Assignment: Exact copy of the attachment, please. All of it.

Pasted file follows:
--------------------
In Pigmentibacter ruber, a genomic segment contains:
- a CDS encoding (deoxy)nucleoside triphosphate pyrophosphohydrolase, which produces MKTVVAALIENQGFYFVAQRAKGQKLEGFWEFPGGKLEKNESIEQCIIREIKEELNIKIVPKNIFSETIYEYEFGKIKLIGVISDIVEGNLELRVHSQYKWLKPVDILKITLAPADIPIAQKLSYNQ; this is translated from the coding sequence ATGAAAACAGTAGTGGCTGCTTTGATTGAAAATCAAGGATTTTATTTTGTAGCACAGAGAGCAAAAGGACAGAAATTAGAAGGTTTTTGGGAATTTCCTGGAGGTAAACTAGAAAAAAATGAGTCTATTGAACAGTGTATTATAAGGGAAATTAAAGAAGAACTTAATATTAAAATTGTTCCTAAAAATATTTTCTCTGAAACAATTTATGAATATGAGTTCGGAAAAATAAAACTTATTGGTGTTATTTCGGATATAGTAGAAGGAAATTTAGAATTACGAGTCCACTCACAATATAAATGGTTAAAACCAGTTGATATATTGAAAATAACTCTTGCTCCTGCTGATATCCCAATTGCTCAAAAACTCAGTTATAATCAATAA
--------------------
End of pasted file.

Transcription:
In Pigmentibacter ruber, a genomic segment contains:
- a CDS encoding (deoxy)nucleoside triphosphate pyrophosphohydrolase, which produces MKTVVAALIENQGFYFVAQRAKGQKLEGFWEFPGGKLEKNESIEQCIIREIKEELNIKIVPKNIFSETIYEYEFGKIKLIGVISDIVEGNLELRVHSQYKWLKPVDILKITLAPADIPIAQKLSYNQ; this is translated from the coding sequence ATGAAAACAGTAGTGGCTGCTTTGATTGAAAATCAAGGATTTTATTTTGTAGCACAGAGAGCAAAAGGACAGAAATTAGAAGGTTTTTGGGAATTTCCTGGAGGTAAACTAGAAAAAAATGAGTCTATTGAACAGTGTATTATAAGGGAAATTAAAGAAGAACTTAATATTAAAATTGTTCCTAAAAATATTTTCTCTGAAACAATTTATGAATATGAGTTCGGAAAAATAAAACTTATTGGTGTTATTTCGGATATAGTAGAAGGAAATTTAGAATTACGAGTCCACTCACAATATAAATGGTTAAAACCAGTTGATATATTGAAAATAACTCTTGCTCCTGCTGATATCCCAATTGCTCAAAAACTCAGTTATAATCAATAA